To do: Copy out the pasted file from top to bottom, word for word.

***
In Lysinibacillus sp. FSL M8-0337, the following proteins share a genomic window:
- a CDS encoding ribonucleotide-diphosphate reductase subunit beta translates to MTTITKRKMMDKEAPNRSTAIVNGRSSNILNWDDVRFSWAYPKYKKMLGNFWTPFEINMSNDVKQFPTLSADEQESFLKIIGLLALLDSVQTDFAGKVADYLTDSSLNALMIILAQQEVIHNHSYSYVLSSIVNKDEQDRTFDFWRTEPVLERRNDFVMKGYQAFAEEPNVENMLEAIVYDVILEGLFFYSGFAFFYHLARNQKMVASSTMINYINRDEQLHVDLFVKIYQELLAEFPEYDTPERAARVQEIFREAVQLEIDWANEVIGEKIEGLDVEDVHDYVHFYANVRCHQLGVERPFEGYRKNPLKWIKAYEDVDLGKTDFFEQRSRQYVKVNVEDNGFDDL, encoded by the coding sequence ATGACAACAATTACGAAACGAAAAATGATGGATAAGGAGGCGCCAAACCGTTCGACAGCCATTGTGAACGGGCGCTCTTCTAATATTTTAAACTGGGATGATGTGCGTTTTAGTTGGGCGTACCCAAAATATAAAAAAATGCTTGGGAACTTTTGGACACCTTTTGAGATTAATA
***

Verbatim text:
In Lysinibacillus sp. FSL M8-0337, the following proteins share a genomic window:
- a CDS encoding ribonucleotide-diphosphate reductase subunit beta translates to MTTITKRKMMDKEAPNRSTAIVNGRSSNILNWDDVRFSWAYPKYKKMLGNFWTPFEINMSNDVKQFPTLSADEQESFLKIIGLLALLDSVQTDFAGKVADYLTDSSLNALMIILAQQEVIHNHSYSYVLSSIVNKDEQDRTFDFWRTEPVLERRNDFVMKGYQAFAEEPNVENMLEAIVYDVILEGLFFYSGFAFFYHLARNQKMVASSTMINYINRDEQLHVDLFVKIYQELLAEFPEYDTPERAARVQEIFREAVQLEIDWANEVIGEKIEGLDVEDVHDYVHFYANVRCHQLGVERPFEGYRKNPLKWIKAYEDVDLGKTDFFEQRSRQYVKVNVEDNGFDDL, encoded by the coding sequence ATGACAACAATTACGAAACGAAAAATGATGGATAAGGAGGCGCCAAACCGTTCGACAGCCATTGTGAACGGGCGCTCTTCTAATATTTTAAACTGGGATGATGTGCGTTTTAGTTGGGCGTACCCAAAATATAAAAAAATGCTTGGGAACTTTTGGACACCTTTTGAGATTAATA